Certification is about rules, compliance is about trust

Thursday, 14 July, 2022

The word ‘trust’ spelled out in Scrabble letters (Source: Unsplash/faithgiant)

Various schemes and standards exist to provide assurance of baseline controls and good cyber security practices within an organisation. They may be internationally recognised such as ISO 27001, or even government backed, like the UK government scheme Cyber Essentials or IASME Governance.

You’ll often encounter organisations that say they’re “certified” to these standards, and others that say they’re “compliant” with them. There’s an important difference between those two things.

Certification means that an authorised third party has tested and validated that the organisation adheres to the requirements and conforms to the standard or scheme. You can only say you’re certified if a third party agrees that you are.

Whereas with compliance, it’s different: you are not validated against the requirements. Any organisation can claim to “comply” with a standard, but no third party is involved to back that up. It would be like someone saying they’d done all the revision and know the material, they just haven’t taken the test.

What to look out for

There are subtle ways to tell the difference between certification or compliance.

For example, a certified organisation may say: “We’re audited by a third-party provider and certified against ISO 27001 to prove we have an operational and effective Information Security Management System”, or “We are Cyber Essentials Plus accredited”.

A compliant organisation may say “We meet the requirements of ISO 27001”, or “We follow Cyber Essentials Plus’ best practices for cyber security”.

The words are only slightly different, but those small differences matter.

Compliance can be subjective

Based on subjective and self-assessed views, compliance is not always guaranteed. So it boils down to trust: do you trust another organisation’s claims to be compliant? The only way to be properly reassured is to look for official reassurance by someone impartial to the organisation.

Certification relies on audits against the requirements. This provides impartial assurance as the auditor is not involved in the organisation’s cyber security. An accredited auditor is reliable as they have the trust of having the right skills and knowledge to certify organisations.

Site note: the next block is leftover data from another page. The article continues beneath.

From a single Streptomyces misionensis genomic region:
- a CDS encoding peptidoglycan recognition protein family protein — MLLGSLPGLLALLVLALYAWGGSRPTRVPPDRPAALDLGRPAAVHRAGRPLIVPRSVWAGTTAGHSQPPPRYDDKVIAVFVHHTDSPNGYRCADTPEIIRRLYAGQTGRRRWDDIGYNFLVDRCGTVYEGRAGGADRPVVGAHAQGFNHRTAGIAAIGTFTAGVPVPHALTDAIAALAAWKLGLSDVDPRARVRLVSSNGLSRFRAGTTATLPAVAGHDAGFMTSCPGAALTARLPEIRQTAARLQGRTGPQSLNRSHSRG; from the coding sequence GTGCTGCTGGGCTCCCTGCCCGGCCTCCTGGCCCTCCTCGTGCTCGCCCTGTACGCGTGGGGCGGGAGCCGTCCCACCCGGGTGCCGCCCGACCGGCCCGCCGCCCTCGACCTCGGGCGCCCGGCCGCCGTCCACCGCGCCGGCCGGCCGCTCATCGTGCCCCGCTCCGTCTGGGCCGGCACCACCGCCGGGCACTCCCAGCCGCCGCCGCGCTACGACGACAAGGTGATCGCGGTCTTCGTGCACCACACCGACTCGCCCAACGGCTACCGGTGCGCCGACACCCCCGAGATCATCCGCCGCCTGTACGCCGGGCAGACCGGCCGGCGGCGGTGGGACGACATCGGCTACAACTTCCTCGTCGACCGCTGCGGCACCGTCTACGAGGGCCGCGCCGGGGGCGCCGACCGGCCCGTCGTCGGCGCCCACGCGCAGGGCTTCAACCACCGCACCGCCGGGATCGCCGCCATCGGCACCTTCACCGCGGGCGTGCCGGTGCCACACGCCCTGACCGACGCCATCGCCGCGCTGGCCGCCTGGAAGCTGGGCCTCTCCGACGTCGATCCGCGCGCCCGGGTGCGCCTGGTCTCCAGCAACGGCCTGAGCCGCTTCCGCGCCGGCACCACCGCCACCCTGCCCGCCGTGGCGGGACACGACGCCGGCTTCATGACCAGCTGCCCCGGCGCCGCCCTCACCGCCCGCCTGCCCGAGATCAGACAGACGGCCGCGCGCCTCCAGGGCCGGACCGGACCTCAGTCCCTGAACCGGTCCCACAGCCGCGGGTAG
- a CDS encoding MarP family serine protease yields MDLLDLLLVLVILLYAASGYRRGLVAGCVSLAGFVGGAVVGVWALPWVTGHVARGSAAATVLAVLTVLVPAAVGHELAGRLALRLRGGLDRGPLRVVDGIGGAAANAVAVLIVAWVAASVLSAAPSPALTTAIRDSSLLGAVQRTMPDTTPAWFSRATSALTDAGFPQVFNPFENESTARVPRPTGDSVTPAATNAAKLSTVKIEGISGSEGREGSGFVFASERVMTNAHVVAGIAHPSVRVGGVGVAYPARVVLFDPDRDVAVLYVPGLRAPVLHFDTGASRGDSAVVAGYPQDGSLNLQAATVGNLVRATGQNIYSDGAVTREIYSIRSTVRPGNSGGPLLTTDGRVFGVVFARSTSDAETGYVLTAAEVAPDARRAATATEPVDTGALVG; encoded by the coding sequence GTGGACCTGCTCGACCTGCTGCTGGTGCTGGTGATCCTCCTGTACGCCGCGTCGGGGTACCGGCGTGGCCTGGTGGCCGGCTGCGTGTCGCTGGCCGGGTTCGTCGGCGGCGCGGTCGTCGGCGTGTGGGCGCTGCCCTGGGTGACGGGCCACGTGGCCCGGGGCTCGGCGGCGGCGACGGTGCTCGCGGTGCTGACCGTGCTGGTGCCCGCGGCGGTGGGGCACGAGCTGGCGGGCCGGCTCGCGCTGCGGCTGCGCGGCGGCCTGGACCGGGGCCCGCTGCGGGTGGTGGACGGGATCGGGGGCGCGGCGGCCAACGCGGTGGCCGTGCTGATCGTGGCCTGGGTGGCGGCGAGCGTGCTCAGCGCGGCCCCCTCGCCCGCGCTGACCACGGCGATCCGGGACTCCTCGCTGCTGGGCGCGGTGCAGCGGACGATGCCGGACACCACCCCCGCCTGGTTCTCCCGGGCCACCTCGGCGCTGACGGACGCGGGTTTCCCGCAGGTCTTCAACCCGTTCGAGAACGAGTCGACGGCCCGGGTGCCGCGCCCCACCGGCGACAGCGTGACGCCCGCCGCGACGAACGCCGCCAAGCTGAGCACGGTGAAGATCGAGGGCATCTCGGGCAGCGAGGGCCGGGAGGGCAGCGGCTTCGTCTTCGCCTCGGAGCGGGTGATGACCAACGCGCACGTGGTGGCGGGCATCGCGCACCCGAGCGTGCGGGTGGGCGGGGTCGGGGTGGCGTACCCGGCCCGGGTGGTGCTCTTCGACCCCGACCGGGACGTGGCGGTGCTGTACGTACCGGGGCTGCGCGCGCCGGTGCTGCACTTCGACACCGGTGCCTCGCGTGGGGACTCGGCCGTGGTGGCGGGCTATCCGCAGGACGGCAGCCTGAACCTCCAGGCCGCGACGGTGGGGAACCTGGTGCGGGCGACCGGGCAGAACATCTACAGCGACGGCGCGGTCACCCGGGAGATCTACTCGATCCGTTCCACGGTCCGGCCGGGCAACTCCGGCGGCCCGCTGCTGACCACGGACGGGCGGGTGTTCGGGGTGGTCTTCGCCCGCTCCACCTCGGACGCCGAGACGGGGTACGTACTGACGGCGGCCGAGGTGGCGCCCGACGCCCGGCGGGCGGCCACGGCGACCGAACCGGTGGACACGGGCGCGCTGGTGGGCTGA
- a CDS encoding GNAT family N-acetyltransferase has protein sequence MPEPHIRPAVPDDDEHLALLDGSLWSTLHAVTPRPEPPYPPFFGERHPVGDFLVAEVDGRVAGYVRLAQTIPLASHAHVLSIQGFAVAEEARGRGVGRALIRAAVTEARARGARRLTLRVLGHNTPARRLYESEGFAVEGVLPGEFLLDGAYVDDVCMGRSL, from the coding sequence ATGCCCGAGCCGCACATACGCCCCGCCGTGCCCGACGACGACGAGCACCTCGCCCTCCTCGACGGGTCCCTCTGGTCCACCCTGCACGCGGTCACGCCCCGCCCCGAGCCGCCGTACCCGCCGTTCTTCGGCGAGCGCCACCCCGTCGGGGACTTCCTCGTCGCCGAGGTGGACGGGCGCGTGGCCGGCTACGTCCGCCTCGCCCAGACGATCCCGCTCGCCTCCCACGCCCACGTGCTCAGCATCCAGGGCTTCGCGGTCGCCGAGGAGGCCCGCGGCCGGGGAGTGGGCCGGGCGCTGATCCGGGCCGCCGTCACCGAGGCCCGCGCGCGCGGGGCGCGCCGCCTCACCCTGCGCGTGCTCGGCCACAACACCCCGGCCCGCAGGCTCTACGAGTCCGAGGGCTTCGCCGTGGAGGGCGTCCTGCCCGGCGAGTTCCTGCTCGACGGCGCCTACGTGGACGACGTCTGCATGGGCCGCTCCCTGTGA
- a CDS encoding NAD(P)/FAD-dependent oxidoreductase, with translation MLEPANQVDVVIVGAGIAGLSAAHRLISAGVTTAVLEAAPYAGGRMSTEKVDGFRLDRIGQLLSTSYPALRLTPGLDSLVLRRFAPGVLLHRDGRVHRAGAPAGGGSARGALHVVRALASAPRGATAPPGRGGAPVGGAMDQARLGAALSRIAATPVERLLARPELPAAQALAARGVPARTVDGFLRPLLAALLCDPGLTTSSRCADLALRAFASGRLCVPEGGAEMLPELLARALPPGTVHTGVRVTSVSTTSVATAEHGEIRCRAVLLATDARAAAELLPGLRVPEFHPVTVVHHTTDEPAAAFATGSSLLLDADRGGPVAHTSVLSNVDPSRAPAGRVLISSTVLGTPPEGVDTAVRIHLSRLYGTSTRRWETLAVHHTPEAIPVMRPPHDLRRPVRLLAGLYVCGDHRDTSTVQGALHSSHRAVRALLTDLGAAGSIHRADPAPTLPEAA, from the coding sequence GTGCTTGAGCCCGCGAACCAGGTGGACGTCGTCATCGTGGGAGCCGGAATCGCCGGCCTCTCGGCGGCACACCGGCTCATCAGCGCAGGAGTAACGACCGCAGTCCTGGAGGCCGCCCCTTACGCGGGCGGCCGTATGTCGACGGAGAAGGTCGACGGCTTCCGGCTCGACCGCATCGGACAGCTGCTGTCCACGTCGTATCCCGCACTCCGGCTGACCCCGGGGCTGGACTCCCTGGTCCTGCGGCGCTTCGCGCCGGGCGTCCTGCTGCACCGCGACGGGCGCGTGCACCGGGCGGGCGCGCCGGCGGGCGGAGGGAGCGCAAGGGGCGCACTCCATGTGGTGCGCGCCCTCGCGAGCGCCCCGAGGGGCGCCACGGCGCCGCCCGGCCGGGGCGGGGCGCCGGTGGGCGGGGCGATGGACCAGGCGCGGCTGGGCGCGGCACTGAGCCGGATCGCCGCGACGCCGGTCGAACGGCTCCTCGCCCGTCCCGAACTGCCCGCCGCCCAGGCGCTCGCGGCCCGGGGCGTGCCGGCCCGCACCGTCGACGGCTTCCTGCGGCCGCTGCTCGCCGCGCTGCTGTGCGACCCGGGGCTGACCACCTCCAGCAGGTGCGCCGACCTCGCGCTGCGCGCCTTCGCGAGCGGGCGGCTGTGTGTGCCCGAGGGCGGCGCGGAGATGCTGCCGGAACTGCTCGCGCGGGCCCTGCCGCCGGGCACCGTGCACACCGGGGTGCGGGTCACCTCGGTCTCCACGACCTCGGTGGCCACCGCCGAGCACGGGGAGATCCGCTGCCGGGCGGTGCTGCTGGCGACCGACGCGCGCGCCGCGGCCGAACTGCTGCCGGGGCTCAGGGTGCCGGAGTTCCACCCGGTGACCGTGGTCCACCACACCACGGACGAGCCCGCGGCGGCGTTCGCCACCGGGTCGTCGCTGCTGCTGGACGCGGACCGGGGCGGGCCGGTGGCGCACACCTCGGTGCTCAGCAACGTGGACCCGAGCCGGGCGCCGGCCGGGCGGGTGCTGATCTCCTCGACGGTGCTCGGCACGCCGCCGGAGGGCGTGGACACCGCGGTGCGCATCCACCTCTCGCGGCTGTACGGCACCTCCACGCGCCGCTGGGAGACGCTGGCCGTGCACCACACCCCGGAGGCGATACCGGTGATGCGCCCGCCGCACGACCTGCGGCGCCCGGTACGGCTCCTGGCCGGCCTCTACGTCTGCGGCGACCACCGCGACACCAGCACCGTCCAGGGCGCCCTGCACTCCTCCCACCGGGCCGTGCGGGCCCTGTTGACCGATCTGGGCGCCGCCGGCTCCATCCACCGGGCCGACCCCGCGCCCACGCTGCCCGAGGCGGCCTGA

Certification provides validation and assurance

Consider if you were looking to trust your sensitive data with another organisation. How confident would you be that they have the right security in place?

In this instance, with an organisation’s certification to some form of cyber security standard, you are more likely to trust them over another where they are only compliant to the same standard.

For example, if a company is ISO 27001 certified, you can trust that they have been verified by their auditor, and that they meet the requirements of the standard. If another company says they are ISO 27001 compliant, the views of the company may be different to the opinion of an ISO 27001 external auditor so you couldn’t trust that they actually are compliant. Standards are lists of things to conform to, and a company that says it’s “compliant” is effectively saying that it may or may not conform to everything on the list. You can’t easily tell if they conform to all of it, or just some of it.

Certification over compliance

We’re not saying that all companies who claim to be “compliant” with standards are doing the wrong thing, but we do believe that certification is a far more trustworthy and valuable way of saying where you stand. Certification comes with that vital extra layer of formalised validation from a third party. It removes doubt, and helps everyone build more confidence and more trust.

Cydea can help you become Cyber Essentials (Plus) certified or help you to run a security programme to achieve ISO 27001 certification.

Photo by Alex Shute on Unsplash.